When you become licensed, nobody is going to ask "How many times have you failed your ARE exams?".

There are far more important things in life than the AREs. If you ever catch yourself making an ARE failure seem like the whole world crashed down on you - take a deep breath... and come up with three things that you are grateful for today. Turn around yourself and see all the things that could have easily gone wrong, but they didn't. From all you know, you could have slipped this morning in the shower and broke your foot. Don't allow a lousy ARE failure cloud your perspective. You failed an ARE exam - that is completely okay, young lion! Chin up! You should be proud of yourself for stepping up and taking the risk. You will make it next time. If that's the worst thing that happened to you, then you have a pretty good life, my friend. You should be thankful for it. Hashtag blessed haha!

This is an oldie, but don't compare yourself to others. When I saw that I likely failed my PA, I felt a little bad. But when Kayla told me that she passed on the same day - I couldn't help myself but feel three times worse about my fail. Our brains are simply wired that way, we compare ourselves to each other. It happens perhaps subconsciously. That's why it requires extra effort not to make comparisons. That effort is so much needed, though. You gotta see that shithole of self pitying in front of you, and waaaalk around it. Walk around it. To be honest, I don't think I ever got anything good from comparing myself with someone else. It mostly always put me in the mood when I think "Aww poor me, no one understands me, no one cares for me..." Comparing myself to others never made me feel inspired, honestly. If I want to feel inspired, I listen to someone who is on the level where I'd like to be - Queen Beyonce for example :D You're on your own path, you're your own master. Focus on enjoying your own dance, rather than being distracted by observing others dance next to you.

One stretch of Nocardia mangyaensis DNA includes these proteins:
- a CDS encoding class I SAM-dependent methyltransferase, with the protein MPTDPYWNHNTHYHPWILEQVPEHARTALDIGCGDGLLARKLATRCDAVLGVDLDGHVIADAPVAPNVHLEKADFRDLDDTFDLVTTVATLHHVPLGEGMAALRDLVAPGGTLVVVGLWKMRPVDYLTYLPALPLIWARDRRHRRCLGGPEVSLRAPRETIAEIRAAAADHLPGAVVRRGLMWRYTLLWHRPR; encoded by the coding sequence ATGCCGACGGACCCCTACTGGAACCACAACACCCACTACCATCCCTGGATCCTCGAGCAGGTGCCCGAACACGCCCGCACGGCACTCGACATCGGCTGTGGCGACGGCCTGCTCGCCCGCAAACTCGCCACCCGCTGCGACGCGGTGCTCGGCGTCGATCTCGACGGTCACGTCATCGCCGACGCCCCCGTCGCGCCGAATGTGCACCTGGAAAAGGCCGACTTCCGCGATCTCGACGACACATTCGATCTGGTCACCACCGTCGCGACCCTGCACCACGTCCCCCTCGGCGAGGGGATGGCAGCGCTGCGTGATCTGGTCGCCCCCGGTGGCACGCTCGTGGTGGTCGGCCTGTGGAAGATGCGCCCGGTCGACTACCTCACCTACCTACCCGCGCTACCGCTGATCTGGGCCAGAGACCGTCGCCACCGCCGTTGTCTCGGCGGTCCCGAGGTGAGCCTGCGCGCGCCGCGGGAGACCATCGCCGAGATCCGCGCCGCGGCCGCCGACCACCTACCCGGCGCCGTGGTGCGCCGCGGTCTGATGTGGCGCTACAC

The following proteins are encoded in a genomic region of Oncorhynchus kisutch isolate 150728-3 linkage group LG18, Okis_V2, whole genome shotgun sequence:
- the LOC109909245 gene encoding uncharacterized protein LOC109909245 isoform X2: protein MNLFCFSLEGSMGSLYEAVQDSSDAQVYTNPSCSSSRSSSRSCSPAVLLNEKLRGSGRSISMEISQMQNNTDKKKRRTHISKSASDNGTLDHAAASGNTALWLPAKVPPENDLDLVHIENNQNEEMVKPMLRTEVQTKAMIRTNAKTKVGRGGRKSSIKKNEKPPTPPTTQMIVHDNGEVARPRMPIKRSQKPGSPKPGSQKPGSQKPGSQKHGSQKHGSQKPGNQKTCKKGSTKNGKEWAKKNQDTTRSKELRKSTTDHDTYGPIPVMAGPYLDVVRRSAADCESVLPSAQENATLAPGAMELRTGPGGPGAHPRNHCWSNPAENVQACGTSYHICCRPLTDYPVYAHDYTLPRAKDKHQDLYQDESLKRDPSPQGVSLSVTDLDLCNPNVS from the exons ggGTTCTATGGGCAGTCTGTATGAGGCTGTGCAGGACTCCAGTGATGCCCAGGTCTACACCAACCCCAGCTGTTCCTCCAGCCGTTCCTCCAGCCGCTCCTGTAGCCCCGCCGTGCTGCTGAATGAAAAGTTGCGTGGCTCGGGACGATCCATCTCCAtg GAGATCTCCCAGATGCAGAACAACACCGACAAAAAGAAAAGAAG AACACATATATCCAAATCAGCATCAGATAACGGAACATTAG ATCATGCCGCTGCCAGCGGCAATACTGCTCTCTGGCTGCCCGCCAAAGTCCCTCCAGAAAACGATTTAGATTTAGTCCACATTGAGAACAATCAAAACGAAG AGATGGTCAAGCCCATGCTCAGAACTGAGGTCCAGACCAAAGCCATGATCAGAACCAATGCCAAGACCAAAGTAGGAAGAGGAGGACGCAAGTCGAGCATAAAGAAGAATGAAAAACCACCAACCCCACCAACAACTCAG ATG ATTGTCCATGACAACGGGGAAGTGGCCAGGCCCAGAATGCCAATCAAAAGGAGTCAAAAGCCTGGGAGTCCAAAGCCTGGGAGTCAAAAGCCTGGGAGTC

When you're disappointed because of your ARE failure, think of your loved ones. They also have a stake in this. They want to see you jubilant. They invest their faith in you. They might be wishing they could spend more time with you. You might be aware of that too. But don't beat yourself up more because of that. The best thing you can do right now, right this moment, is not to spoil it with more sadness. Cheer yourself up by embracing those that really deserve and need you and your happiness.

Decide on your own whether you want to be vocal about your fails and passes, or you want to put your head down and make the progress. If you choose to be vocal about it, you need to carefully pick who to talk to. You don’t want to end up in a continuous spiral of complaining, or making yourself feel bad and embarrassed. You are looking to talk to someone who is going to make you realize that things are not as bad as they seem. It’s always much more effective to talk to people who have been further down the road. Seek their advice and get excited about tailoring your own future. I personally don’t have a problem talking to Kyle about my fail. I know that he will have something valuable to say that will make me feel better.

Remember, you will get through this. If you remain a stubborn, resilient gladiator not only will you get that ARE pass, but you will get so much more. And it will be grand!

253 views0 comments

Recent Posts

See All